it was the means of avoiding discovery that had eluded him.

Not any more. His plan was now perfected. Today he would put
it into action. Everything was right on this first day of autumn.

The platform was filling, as it always did, for the six
thirty eight to London. This was the first wave of commuters, who always
arrived in good time for the non-stop City train. Immaculately dressed, coffees
in hand, perfectly groomed. Soon would come the last minute dressers. Women
still applying their make-up, men reluctantly putting on their ties. Finally,
at around six thirty two, the pushers and shovers would arrive. Delivered at
the last minute by their spousal taxi services, they started at the back of the
crowded platform, yet always got to the front as the train came to a halt and
its doors opened.

The man in the smart overcoat was part of this last group.
Today, Harold was ready for him.

He had rehearsed his moves many times. He needed to be just
to the man’s side as the train doors opened. He would execute a
swift jab to the man’s thigh as he moved forward and then
Harold would pull back. The forward surge of the commuters would carry the man
into the carriage. Even as the doors closed, the poison injected into his thigh
would begin to act. By the time the train got to Moor Park, the man in the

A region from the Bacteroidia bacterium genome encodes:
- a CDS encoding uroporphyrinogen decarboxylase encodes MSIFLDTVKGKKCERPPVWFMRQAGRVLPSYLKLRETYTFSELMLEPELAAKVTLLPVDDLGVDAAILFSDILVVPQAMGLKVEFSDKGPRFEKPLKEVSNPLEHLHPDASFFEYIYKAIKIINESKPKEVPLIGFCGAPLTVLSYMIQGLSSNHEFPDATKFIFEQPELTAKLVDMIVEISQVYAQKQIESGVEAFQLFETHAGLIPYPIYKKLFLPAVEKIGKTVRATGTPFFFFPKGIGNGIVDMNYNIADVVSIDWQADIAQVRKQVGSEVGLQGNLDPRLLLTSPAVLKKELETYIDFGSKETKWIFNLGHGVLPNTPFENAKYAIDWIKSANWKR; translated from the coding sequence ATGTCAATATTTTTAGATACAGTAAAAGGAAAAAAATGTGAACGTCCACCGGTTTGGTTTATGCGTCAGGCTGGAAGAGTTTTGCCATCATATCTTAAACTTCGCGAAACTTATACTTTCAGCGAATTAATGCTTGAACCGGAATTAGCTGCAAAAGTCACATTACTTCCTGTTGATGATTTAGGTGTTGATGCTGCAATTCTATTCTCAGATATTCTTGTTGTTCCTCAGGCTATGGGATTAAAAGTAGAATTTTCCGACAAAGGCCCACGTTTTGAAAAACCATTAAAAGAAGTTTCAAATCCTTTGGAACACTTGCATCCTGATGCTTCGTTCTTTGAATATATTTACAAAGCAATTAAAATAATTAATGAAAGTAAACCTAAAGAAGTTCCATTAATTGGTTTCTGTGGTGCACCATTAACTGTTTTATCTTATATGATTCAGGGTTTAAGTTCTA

smart overcoat would be dead.

And good riddance. That man who had cost Harold his job, his
marriage, maybe even his sanity. The man who Harold had seen on television,
saying over and over: “There are always casualties in a
recession”. The man who last Christmas received a bonus of three
million pounds from his bank.

The imminent arrival of the six thirty eight was announced.
It was on time. Harold looked over his right shoulder. As people gathered up
their belongings and shuffled forward, he saw the smart overcoat. Harold stared
straight ahead and drifted to his right as the commuters around him got ready
to move. One further brief glance to his right confirmed that he was alongside
the smart overcoat. Harold reached into his pocket and his fingers wrapped
around the adapted hypodermic. The crowd surged as the train doors opened in
front of him.

By lunchtime it had made the headlines on the television
news.

“The twin brother of Global Bank’s deputy chairman Cedric
Messeter was found dead on a crowded commuter train this morning. Angus
Messeter, a director of the charity Poverty Action, apparently died from a
heart attack. He was forty two. He was a vocal opponent of his banking brother’s hard line approach to
struggling businesses during the recession.”



Writer’s Block

Some things Posted on Wed, May 11, 2016 07:24:21

A video that shows we’ve all been there…